If it is conceded that caste is inconsistent with democracy, it follows that a social revolution must be brought about in order to make India safe for democracy. Historically the democratic movement in the world began with such a social revolution. The first great turning point in the history of modern democracy began with the Protestant Reformation with its fight against ecclesiastical authority and the domination of the priestly class. The French Revolution affirming the political liberty of the citizen against the power of an aristocracy marks the second phase. The Russian Revolution and the movement for the emancipation of the working classes mark the third period in which the foundations of economic freedom are sought to be laid. It might be said that these three battles of democracy – the social, the political and the economic – are being fought side by side in India. The awakening of the so-called “depressed classes” and the various movements of Social Revolt especially in South India are the visible manifestations of the attack against the citadel of caste in which the most dangerous enemy of democracy is entrenched. With the successful storming of that citadel, success in the other two theatres of war will be assured.

The affirmation of the doctrine of equal worth of every individual soul does not by any means imply that every individual is endowed with equal capacity. It is only meant to emphasise that the fact of unequal capacity cannot and should not be a ground for denying fair and equal opportunity for every individual. While the justice of this plea is easily recognized, it is not by any means easy to translate it into practice. Very often the fair field given to every man has in practice resulted in creating an open field for the strong man with the result that the multitude is exploited and new forms of privilege are created. This danger to democracy is specially marked in our country where an iniquitous social system has relegated whole classes of the community in age-long subjection – and in some cases – degradation. The practical applicability of the doctrine of “equal worth” in such cases is not an easy matter. It is this real and practical difficulty that has resulted in the claims put forward by various classes of people in India for specific measures of protection and special methods of treatment. It is not merely unwise but undemocratic to condemn such claims as being anti-national. Those who are against such special claims base their argument upon the ideals of Nationality borrowed from the West, but conveniently forget the fundamental differences that exist in the structure of society in India. To make matters worse, these very pseudo-Nationalists are very often the obstacles to any measure of social legislation or reform intended to remedy our social evils. It is no good denying admission to certain classes in public educational institutions and at the same time maintain that the Competitive Examination is open to every citizen irrespective of class or creed.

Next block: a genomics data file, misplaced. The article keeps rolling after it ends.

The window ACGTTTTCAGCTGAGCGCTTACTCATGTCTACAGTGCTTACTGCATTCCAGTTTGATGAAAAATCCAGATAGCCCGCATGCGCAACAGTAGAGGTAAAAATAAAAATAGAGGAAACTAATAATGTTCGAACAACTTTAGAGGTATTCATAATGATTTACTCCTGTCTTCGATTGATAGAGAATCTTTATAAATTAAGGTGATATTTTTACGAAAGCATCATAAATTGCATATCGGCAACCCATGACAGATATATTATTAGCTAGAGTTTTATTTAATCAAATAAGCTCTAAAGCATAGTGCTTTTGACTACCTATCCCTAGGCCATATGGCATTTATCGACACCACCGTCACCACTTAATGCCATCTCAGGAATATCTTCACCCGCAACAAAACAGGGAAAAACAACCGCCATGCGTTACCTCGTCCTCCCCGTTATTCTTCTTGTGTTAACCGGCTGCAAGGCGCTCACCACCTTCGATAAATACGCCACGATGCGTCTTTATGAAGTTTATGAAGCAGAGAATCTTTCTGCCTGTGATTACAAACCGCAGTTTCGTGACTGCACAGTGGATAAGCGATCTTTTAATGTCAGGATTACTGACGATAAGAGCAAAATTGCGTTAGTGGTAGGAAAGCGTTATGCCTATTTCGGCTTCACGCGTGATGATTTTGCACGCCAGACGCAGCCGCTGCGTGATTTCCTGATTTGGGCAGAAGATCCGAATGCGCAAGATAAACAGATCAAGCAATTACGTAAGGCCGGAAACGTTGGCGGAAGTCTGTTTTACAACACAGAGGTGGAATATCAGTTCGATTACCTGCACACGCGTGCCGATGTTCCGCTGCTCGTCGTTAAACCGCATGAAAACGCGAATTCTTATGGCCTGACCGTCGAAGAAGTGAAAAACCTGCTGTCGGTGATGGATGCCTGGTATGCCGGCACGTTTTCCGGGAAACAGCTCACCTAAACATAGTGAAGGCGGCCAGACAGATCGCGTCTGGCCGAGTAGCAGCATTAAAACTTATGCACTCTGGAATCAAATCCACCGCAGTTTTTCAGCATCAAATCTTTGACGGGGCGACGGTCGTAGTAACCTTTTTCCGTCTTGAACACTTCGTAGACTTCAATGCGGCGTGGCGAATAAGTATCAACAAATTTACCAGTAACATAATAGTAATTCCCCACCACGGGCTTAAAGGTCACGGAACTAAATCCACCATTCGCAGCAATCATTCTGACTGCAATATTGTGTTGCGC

Viewed calmly without prejudice it would appear that the special claims of certain classes are nothing more than a demand for such measures as will neutralize the position of inequality in which they are placed. Such a demand is not merely just and reasonable but is eminently consistent with the implications of Democracy. The word Efficiency is always trotted out in discussions on such occasions. Speaking about the danger to socialism arising out of the doctrine of Efficiency, Professor Hobhouse remarks, “Be that as it may, as the expert comes to the front and Efficiency becomes the watch word of administration, all that was human in socialism vanishes out of it … all the sources of inspiration under which socialist leaders have faced poverty and prison, are gone like a dream and instead of them we have a conception of society as a perfect piece of machinery, pulled by wires radiating from a single centre, and all men are either experts or puppets. Humanity, Liberty, Justice are expunged from the banner and the single word Efficiency replaces them.” The implication of these remarks of Professor Hobhouse is that an over emphasis of the doctrine of Efficiency may endanger the very foundation of democracy. The true Democrat must realize that Efficiency and capacity are measures not of worth but of obligation; and that the Law of Life is mutual service.

If Democracy is looked upon merely as a political form or an economic scheme, it is bound to decline and die. If Democracy is to survive and triumph over the iniquitous Social System of India based upon caste, its essential spirit must capture our consciences and wills and must compel that personal practice in our everyday life without which democracy cannot live.

- R. K. Shanmukham M.L.A. (Revolt, 12 December 1928)